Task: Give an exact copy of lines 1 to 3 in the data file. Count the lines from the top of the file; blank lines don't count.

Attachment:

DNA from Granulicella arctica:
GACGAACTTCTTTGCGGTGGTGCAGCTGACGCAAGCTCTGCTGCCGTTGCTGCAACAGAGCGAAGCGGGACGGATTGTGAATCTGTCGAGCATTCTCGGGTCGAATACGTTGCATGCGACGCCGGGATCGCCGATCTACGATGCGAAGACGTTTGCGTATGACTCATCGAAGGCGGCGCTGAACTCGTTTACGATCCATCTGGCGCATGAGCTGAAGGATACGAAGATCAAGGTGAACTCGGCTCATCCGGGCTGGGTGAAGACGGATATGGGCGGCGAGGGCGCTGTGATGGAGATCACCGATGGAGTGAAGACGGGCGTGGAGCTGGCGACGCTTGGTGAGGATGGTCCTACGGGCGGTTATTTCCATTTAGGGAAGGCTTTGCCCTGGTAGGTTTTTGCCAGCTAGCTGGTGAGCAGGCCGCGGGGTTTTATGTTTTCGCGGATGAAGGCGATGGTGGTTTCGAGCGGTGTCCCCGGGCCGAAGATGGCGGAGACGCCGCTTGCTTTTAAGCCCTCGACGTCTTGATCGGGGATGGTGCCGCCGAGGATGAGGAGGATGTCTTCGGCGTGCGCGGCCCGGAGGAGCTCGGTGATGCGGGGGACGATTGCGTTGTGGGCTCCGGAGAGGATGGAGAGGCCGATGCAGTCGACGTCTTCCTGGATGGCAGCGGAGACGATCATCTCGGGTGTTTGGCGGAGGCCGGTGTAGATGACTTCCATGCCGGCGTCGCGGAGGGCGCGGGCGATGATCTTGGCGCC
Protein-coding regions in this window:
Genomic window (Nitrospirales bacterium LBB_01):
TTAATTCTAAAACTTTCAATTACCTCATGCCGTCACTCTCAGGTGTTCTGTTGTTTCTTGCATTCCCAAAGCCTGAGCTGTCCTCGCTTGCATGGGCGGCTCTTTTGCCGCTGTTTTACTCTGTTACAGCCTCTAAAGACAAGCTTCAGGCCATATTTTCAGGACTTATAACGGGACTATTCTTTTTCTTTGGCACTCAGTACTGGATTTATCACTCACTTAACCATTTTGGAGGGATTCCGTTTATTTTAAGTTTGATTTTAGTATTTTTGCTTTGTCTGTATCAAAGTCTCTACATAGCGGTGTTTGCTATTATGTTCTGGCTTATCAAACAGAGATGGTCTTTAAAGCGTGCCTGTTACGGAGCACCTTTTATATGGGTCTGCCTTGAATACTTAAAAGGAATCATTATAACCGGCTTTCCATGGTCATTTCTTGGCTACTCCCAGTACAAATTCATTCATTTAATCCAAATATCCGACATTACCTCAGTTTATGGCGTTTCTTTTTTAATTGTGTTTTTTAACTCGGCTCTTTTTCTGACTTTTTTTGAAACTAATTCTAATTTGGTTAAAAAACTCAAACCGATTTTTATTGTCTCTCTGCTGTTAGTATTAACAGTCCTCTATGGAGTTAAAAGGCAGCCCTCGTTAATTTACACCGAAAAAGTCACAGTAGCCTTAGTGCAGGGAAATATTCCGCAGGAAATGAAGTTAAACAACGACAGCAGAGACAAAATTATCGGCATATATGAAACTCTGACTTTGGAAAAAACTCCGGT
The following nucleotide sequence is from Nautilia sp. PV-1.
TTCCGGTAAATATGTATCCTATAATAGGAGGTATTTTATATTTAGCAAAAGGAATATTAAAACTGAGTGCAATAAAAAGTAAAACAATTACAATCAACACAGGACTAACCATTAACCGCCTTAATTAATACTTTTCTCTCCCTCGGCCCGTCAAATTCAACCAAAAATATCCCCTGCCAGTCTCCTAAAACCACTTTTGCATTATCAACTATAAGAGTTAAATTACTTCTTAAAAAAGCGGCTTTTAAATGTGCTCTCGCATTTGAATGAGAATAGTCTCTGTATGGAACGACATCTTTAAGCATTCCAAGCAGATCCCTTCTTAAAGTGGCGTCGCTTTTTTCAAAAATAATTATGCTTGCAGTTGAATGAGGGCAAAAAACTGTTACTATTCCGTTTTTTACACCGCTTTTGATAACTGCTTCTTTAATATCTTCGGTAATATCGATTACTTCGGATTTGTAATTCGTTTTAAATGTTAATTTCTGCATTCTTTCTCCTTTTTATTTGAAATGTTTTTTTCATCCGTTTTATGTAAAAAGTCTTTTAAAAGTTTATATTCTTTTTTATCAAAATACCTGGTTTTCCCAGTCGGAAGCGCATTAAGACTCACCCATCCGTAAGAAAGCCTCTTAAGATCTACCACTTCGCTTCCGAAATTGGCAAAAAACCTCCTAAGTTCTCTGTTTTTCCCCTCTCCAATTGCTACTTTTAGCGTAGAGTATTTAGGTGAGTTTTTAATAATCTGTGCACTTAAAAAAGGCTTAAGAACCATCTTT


DNA from Granulicella arctica:
GACGAACTTCTTTGCGGTGGTGCAGCTGACGCAAGCTCTGCTGCCGTTGCTGCAACAGAGCGAAGCGGGACGGATTGTGAATCTGTCGAGCATTCTCGGGTCGAATACGTTGCATGCGACGCCGGGATCGCCGATCTACGATGCGAAGACGTTTGCGTATGACTCATCGAAGGCGGCGCTGAACTCGTTTACGATCCATCTGGCGCATGAGCTGAAGGATACGAAGATCAAGGTGAACTCGGCTCATCCGGGCTGGGTGAAGACGGATATGGGCGGCGAGGGCGCTGTGATGGAGATCACCGATGGAGTGAAGACGGGCGTGGAGCTGGCGACGCTTGGTGAGGATGGTCCTACGGGCGGTTATTTCCATTTAGGGAAGGCTTTGCCCTGGTAGGTTTTTGCCAGCTAGCTGGTGAGCAGGCCGCGGGGTTTTATGTTTTCGCGGATGAAGGCGATGGTGGTTTCGAGCGGTGTCCCCGGGCCGAAGATGGCGGAGACGCCGCTTGCTTTTAAGCCCTCGACGTCTTGATCGGGGATGGTGCCGCCGAGGATGAGGAGGATGTCTTCGGCGTGCGCGGCCCGGAGGAGCTCGGTGATGCGGGGGACGATTGCGTTGTGGGCTCCGGAGAGGATGGAGAGGCCGATGCAGTCGACGTCTTCCTGGATGGCAGCGGAGACGATCATCTCGGGTGTTTGGCGGAGGCCGGTGTAGATGACTTCCATGCCGGCGTCGCGGAGGGCGCGGGCGATGATCTTGGCGCC
Protein-coding regions in this window: